Military clears Ospreys to fly again after a series of fatal crashes


The U.S. military said Friday that despite a series of fatal crashes, it has deemed the V-22 Osprey aircraft safe to fly and has lifted the order that had kept most of the military’s fleet of about 400 Ospreys grounded.

Naval Air Systems Command (NAVAIR) ordered the entire Osprey fleet grounded more than three months ago, following the fatal Nov. 29 crash of an Air Force CV-22 Osprey off the coast of Japan that killed eight Special Operations airmen. It was the fourth fatal crash of the unique twin tiltrotor aircraft in less than two years, in which 20 U.S. service members have been killed.

The crash remains under investigation, but last month NBC News reported that investigators have zeroed in on a failure in the aircraft’s proprotor gearbox.

While officials from NAVAIR say that the crash was likely due to a material failure and they have identified the part that failed, they will not yet announce the finding publicly or disclose the timeline of events that led to the crash. During a media briefing earlier this week, officials acknowledged they are not certain why the part failed.

Col. Brian Taylor, the program manager for the V-22 Joint Program Office, which oversees Osprey use by all service branches, said that this is the first time the office has seen this particular component fail, calling it “unprecedented.”

But military officials said they are confident they can mitigate the failure by implementing new procedural changes. Pentagon officials say there will be operational limitations on the aircraft to enhance safety but details on the limitations were not disclosed.

In a statement, NAVAIR said the decision to return to flight “follows a meticulous and data-driven approach prioritizing the safety of our aircrew.”

Some families of service members who died in the crashes remain skeptical of returning the aircraft to flight when the military does not know why the Osprey crashed in Japan.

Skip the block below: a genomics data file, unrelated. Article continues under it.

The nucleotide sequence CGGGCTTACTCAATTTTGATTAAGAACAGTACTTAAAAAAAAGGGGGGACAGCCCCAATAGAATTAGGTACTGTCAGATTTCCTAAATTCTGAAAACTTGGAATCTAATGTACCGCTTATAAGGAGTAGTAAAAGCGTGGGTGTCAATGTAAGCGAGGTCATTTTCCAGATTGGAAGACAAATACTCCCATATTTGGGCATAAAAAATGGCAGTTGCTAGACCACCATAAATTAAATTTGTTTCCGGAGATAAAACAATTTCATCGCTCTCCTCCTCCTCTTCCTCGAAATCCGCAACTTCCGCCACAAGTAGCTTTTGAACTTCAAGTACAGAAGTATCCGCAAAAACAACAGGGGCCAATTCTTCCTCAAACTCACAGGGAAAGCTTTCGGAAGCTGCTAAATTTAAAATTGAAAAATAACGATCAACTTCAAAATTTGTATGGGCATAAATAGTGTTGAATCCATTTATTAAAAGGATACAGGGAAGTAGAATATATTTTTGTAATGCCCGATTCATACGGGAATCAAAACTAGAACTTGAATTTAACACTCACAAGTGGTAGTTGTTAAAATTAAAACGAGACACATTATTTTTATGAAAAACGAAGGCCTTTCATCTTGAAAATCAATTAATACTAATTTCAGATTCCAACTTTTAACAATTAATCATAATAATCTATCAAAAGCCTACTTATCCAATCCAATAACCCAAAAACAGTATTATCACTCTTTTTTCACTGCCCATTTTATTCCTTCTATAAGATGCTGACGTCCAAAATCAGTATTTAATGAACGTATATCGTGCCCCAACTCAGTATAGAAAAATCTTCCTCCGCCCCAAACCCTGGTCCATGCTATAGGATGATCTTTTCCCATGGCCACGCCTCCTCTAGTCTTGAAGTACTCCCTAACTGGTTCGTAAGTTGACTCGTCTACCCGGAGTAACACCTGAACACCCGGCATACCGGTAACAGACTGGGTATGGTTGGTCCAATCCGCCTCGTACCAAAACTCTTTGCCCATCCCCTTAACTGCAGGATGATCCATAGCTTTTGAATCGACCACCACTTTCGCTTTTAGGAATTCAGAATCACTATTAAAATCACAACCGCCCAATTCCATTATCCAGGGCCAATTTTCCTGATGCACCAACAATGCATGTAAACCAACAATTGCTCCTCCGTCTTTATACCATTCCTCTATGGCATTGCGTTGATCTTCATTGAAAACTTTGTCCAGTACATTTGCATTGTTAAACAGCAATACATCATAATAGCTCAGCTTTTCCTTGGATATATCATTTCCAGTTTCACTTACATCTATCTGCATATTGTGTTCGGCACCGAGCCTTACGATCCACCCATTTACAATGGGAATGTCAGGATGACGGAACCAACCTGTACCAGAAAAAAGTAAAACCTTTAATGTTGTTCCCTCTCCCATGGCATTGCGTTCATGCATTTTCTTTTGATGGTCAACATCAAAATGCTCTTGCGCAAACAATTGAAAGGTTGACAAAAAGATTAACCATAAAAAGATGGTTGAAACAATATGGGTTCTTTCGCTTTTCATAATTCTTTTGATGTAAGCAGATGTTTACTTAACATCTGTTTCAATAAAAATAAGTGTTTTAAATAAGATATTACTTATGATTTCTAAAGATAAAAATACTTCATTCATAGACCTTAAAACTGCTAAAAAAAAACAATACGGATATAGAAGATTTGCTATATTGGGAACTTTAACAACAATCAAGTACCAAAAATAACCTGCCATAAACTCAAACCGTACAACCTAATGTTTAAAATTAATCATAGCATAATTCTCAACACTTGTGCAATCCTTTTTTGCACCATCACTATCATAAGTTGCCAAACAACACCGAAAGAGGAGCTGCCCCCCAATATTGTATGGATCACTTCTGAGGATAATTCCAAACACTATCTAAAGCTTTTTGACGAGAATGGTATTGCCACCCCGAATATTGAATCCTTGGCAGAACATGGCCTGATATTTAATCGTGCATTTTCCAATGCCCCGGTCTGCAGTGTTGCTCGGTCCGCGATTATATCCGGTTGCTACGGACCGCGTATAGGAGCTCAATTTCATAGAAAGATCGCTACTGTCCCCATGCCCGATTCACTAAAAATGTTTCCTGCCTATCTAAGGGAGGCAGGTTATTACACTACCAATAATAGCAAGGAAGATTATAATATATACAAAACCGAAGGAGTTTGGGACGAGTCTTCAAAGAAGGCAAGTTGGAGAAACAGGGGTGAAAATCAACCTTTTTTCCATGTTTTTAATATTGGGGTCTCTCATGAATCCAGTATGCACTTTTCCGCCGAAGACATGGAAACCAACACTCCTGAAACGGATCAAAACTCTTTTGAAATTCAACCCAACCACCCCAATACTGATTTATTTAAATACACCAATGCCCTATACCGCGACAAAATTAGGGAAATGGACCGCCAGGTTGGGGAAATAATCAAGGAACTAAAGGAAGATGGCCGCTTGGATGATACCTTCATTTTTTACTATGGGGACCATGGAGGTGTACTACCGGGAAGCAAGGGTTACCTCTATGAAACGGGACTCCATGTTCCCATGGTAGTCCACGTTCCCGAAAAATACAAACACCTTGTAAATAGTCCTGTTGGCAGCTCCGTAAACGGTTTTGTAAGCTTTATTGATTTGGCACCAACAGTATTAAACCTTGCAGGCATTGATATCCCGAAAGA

The Government Accountability Office and members of Congress have been investigating the Osprey program. In a statement, House Oversight Committee Chairman James Comer, R-Ky., said, “The House Oversight Committee has yet to receive adequate information requested from DOD as part of our ongoing investigation launched months ago into the safety and performance of the Osprey aircraft. Serious concerns remain, such as accountability measures put in place to prevent crashes, a general lack of transparency, how maintenance and operational upkeep is prioritized, and how DOD assesses risks.”

As the military continues to investigate, the services will take a phased approach to return to flight, each with varying timelines before all of their aircraft are back in the air.

Ospreys are flown by the Marines, the Navy and the Air Force. The great majority belong to the Marine Corps, which uses them for three-quarters of its movement of troops and equipment during operations.

The Marine Corps is calling its approach to return to flight “crawl, walk, run.” It will happen in three phases, beginning with “extensive maintenance checks” and refresher training for pilot instructors for the first 30 days. The entire return to flight plan should be complete in late spring or early summer, according to a Marine Corps statement.


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